Offering more color and quality options is another tactic private label manufacturers are using to produce premium offerings in household and utility categories, especially on items with a lower price point. Consumers are recognizing that they can pay just a little bit more and get a lot better product, says Erin Crum, marketing director for Clean Ones, based in Portland, Ore. “Private label has historically been an ‘opening price point’—the value glove—but we are seeing private label target a higher price point.”

Some of the attributes the gloves category is seeing more of include a wider variety of color and different materials, such as latex-free for both disposable and reusable gloves, as well as blended materials. Crum expects this to continue. “We will see the variety and sets continue to expand. Consumers are specific about what they want,” she says, adding that their research shows consumers want different colors for different rooms and options between disposable and reusable.

While many national retailers have been focused on building their store brand since the recession, there is still a lot of room for growth across the entire store, especially the nonfoods section, where grocers have been losing overall market share to drug chains and mass merchandisers, say observers. Private label still only makes up 20% to 25% of the total market, says Crum, and retailers should be striving for the higher penetrations seen in Canada and Europe.

Many observers attribute the growth in private label to the economic downturn. Though as the economy picked up, consumers stuck to their new shopping habits, which include experimenting with store brands and eating and entertaining at home more often.

According to Nielsen, more than 50% of consumers are choosing to entertain at home more often, says Paul Huckins, vice president of Huhtamaki Retail Division, a De Soto, Kan.-based manufacturer of disposable tableware among other food containers.

“Consumer lifestyles will continue to drive demand for high quality products that are a great value and make it easier to spend time with family and friends,” he says. “As private label gets more competitive, retail brands must be innovative through a unique product offering or an exclusive design option, driving the consumer specifically to that retailer. Retailers must know their shopper and always be thinking of new ways to exceed his or her expectations.”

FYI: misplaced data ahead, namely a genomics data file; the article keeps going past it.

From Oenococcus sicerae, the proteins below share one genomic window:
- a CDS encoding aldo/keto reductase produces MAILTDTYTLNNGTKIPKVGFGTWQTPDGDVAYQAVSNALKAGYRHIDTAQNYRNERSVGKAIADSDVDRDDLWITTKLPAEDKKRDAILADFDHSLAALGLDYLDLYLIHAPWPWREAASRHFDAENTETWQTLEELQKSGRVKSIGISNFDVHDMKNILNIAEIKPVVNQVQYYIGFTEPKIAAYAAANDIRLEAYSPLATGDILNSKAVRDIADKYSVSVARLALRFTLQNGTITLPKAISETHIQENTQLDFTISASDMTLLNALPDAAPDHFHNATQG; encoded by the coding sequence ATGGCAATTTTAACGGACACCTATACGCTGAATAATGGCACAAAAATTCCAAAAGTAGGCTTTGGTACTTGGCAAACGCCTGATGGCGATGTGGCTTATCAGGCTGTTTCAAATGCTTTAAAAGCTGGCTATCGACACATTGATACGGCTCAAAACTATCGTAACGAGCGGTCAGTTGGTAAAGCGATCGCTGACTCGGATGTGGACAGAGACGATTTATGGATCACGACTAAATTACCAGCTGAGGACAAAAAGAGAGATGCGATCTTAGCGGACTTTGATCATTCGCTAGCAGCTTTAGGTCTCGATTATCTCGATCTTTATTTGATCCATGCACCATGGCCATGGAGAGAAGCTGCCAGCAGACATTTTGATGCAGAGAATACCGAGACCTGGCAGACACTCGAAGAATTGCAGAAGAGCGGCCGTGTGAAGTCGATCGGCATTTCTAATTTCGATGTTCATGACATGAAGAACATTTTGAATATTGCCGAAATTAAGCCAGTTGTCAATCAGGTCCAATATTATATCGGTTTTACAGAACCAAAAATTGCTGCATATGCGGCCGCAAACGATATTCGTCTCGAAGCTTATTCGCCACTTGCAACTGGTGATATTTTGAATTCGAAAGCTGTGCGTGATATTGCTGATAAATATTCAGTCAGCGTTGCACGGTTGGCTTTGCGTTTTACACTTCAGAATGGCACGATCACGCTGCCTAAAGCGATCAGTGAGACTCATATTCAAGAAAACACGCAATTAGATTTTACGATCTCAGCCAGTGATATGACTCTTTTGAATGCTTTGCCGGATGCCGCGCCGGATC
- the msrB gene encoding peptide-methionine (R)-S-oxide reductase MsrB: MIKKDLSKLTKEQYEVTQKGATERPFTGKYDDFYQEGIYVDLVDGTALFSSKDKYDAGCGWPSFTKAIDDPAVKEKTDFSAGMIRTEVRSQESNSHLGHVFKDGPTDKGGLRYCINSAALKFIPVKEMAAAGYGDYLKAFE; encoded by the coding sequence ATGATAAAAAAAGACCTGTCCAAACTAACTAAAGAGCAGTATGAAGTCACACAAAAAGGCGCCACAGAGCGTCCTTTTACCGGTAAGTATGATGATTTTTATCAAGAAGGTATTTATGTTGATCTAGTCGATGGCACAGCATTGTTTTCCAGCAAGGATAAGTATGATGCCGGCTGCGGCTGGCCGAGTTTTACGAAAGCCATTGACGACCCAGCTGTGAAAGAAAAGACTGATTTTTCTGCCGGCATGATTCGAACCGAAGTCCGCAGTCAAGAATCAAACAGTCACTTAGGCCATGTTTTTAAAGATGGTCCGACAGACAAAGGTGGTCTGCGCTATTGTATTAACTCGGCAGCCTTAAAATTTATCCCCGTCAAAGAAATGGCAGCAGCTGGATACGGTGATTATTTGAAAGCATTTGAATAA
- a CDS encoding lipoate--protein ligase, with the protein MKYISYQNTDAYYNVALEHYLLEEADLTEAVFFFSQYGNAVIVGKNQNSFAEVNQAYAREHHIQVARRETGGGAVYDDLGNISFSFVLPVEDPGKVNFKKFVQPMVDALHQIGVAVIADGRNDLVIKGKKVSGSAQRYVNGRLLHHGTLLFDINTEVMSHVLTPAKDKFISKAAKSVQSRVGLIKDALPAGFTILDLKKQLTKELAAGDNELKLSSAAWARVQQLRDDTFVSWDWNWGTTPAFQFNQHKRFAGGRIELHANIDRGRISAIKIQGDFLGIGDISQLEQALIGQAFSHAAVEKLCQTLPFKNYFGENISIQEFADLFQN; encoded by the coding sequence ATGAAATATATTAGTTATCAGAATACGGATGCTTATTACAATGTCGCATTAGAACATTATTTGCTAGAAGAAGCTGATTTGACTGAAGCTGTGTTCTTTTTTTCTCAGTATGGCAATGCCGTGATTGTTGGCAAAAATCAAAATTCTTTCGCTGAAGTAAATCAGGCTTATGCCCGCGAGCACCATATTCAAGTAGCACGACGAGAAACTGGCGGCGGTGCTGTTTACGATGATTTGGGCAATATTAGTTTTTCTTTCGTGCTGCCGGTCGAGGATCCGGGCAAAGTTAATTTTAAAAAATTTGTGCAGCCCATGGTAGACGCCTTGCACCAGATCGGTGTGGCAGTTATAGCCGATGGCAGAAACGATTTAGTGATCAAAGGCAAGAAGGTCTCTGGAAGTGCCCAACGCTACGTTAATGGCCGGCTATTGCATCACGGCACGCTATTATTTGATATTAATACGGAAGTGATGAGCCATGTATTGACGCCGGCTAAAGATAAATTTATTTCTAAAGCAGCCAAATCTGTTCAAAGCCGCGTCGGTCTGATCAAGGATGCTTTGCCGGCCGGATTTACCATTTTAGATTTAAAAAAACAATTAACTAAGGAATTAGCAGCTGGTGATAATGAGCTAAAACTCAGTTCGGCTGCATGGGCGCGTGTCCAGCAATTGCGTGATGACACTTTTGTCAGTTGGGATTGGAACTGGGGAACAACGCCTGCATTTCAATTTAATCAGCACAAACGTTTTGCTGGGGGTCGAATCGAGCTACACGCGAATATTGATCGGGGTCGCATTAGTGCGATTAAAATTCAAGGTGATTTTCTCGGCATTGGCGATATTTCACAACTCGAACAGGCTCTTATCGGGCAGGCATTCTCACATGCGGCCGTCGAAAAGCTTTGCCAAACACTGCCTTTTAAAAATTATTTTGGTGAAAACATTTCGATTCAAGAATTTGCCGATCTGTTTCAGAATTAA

Staying ahead in the innovation game is no easy task, manufacturers agree. National brands are constantly evolving their product offerings in an effort to stay one-step ahead of private label options.

Since 2008, national brand manufacturers in the feminine hygiene category have been introducing new premium options to the market, says Martine Henault, marketing director for Fempro I, based in Drummondville, Que., Canada. “These new products are more expensive and complex to produce, setting up a big challenge for private label manufacturers. Should retailers offer a ‘premium national brand equivalent?’ Is their marketing strategy the same as other brands? These are questions retailers have to ponder.

“National brands change often to prevent stores from easily introducing equivalent options and keep their market share. Retailers and private label manufacturers have to react quickly to additions to the market; they must work together early on in projects, from conception to commercialization,” Henault adds.

The feminine hygiene category has, however, proven to retailers that it is possible to keep up. The total category has seen a decrease in both unit and dollar sales, but the private label segment has seen a 7.7% increase in dollar sales and 4.8% in unit sales, according to Symphony IRI data, for the 52 weeks ended August 11.

When it comes down to it, building and executing a store brand is all about quality, says Premier Brand’s Corsun. “Retailers must build consumer trust in order for their brand store brand to survive. If the product quality is sub-par, the consumer suffers and ultimately the retailer as well.”